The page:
City Trees

September/October 2016

City Trees is a premier publication focused on urban + community forestry. In each issue, you’ll learn how to best manage the trees in your community and more!

Issue link:

Contents of this Issue


Page 17 of 39

Santa Monica, California—an idyllic community that has been voted among the top ten beach cities in the past—is famous for its beautiful weather (340 days of sunshine a year), iconic 3-mile (4.8 km) stretch of sandy beach, and thriving entertainment district that encompasses the shops and restau- rants of the Third Street Promenade and the throw-back carnival atmosphere of the historic Santa Monica Pier. Located just west of downtown Los Angeles, Santa Monica is a walk- and bike-friendly city of 8.3 square miles (21.5 sq km), its roads and pedestrian paths highly-trafficked by nearly 93,000 locals and millions of tourists a year. Despite its small size, over 29,000 trees line Santa Monica's streets, while more than 4,300 dot the landscape of its 29 parks. These 33,000 public trees are managed by just five in-house staff. A recent municipal forest assessment by the USDA concluded that the total annual ecosystem services deliv- ered by Santa Monica's street trees alone is over $5 million. Santa Monica is proud to have been a Tree City USA for the past 35 years, and more recently, to have become accredited by the SMA. In May the city's Urban Forester, Matthew Wells, was honored to be presented with a plaque by former Los Angeles Chief Forester and Past President of SMA, George Gonzalez, at a meeting of the city's Urban Forest Task Force. Can you tell us about your education and career background leading to your current position as Urban Forester for the City of Santa Monica? Matt Wells: I hold a Master's Degree in Arboriculture and Urban Forestry and a Bachelor's Degree in Landscape Management. I am a Chartered Arboriculturist through the UK's Institute of Chartered Foresters and an ISA Certified Arborist. Previous to my current position, I was the Director of Tree Preservation for NYC Parks, and prior to that I was a Tree Officer at the Central London Borough of Camden. I have presented papers and workshops at urban forestry conferences globally and I am a past Trustee of the Tree Research and Education Endowment (TREE) Fund. What is your focus as Santa Monica's Urban Forester? MW: The City adopted a comprehensive Urban Forest Master Plan in 2011 which describes guiding principles that establish an overall vision for the City's urban forest resource. My primary responsibility is to deliver this vision through the implementa- tion of a systematic, strategic, and sustainable urban forestry program. This requires careful planning, research, and analy- sis of relevant data against agreed metrics. Further, I report Sunny Santa Monica Now SMA-Accredited Photos Courtesy City of Santa Monica Santa Monica's coastal climate allows for a diverse treescape. 18 City Trees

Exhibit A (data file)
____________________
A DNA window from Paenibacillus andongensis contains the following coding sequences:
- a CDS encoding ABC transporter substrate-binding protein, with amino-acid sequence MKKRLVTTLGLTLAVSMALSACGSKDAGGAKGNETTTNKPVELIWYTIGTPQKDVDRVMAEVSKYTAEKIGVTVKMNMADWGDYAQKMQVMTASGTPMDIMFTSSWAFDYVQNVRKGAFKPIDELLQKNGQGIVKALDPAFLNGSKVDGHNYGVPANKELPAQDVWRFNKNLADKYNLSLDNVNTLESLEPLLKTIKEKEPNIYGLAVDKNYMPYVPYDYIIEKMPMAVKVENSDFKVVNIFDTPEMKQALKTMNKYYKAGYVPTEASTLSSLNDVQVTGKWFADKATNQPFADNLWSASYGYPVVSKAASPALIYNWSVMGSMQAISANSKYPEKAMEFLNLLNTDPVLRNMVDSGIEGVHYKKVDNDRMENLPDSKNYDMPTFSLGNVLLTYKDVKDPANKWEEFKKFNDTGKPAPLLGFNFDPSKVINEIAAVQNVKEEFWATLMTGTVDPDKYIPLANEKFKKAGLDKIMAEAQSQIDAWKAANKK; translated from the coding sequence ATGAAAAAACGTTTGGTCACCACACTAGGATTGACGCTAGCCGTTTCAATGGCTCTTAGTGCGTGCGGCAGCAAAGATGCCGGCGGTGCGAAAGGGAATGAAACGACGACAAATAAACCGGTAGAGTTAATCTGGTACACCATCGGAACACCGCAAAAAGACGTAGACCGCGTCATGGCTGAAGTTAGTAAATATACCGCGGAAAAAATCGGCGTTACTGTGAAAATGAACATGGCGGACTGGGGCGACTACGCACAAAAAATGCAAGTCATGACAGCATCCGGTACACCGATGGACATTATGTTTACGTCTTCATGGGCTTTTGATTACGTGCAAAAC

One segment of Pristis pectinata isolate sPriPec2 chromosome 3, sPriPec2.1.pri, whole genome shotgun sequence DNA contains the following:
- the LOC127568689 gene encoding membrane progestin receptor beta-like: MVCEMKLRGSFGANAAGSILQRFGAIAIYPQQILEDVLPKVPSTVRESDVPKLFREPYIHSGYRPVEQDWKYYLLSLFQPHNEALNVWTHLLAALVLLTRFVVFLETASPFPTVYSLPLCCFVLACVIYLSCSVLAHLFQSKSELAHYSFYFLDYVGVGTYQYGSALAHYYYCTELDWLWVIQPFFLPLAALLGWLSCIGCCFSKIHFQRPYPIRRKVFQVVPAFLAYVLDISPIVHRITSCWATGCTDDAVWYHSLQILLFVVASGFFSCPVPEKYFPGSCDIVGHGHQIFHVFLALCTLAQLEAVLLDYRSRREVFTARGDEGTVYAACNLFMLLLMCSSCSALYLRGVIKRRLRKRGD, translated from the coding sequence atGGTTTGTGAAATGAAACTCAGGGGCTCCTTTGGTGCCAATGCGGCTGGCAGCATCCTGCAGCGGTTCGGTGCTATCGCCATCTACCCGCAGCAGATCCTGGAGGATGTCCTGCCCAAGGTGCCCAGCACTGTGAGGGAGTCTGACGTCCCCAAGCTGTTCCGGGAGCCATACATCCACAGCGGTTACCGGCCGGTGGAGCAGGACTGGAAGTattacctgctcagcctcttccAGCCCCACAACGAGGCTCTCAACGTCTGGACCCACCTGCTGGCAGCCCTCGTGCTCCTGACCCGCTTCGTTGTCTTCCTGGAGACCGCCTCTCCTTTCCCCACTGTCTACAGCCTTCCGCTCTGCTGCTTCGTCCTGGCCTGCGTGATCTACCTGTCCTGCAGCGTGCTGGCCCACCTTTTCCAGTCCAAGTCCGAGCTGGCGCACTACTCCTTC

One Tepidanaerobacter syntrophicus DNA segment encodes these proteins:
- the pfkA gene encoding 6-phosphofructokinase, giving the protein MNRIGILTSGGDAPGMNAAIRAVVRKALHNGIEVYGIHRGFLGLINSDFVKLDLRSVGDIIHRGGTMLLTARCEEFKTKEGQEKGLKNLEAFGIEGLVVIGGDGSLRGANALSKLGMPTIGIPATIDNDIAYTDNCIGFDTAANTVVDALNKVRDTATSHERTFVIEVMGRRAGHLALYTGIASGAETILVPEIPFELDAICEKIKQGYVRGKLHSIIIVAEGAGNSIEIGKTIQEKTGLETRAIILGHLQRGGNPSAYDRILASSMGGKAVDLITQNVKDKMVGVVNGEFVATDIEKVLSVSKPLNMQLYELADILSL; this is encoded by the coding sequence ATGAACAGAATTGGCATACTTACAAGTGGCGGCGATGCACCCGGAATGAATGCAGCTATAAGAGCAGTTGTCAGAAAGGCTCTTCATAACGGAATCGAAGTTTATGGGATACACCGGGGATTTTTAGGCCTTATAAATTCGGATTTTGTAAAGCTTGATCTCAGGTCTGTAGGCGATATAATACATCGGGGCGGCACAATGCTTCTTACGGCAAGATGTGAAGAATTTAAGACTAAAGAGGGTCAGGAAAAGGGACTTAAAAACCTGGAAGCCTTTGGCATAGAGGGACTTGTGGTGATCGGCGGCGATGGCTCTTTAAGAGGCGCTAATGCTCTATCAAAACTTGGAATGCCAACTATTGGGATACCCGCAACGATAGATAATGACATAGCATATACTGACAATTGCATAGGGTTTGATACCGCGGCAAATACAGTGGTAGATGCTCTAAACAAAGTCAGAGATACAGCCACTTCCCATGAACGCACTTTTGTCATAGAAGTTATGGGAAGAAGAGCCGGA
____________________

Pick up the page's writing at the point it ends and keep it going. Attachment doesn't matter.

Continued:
Articles in this issue

Archives of this issue

view archives of City Trees - September/October 2016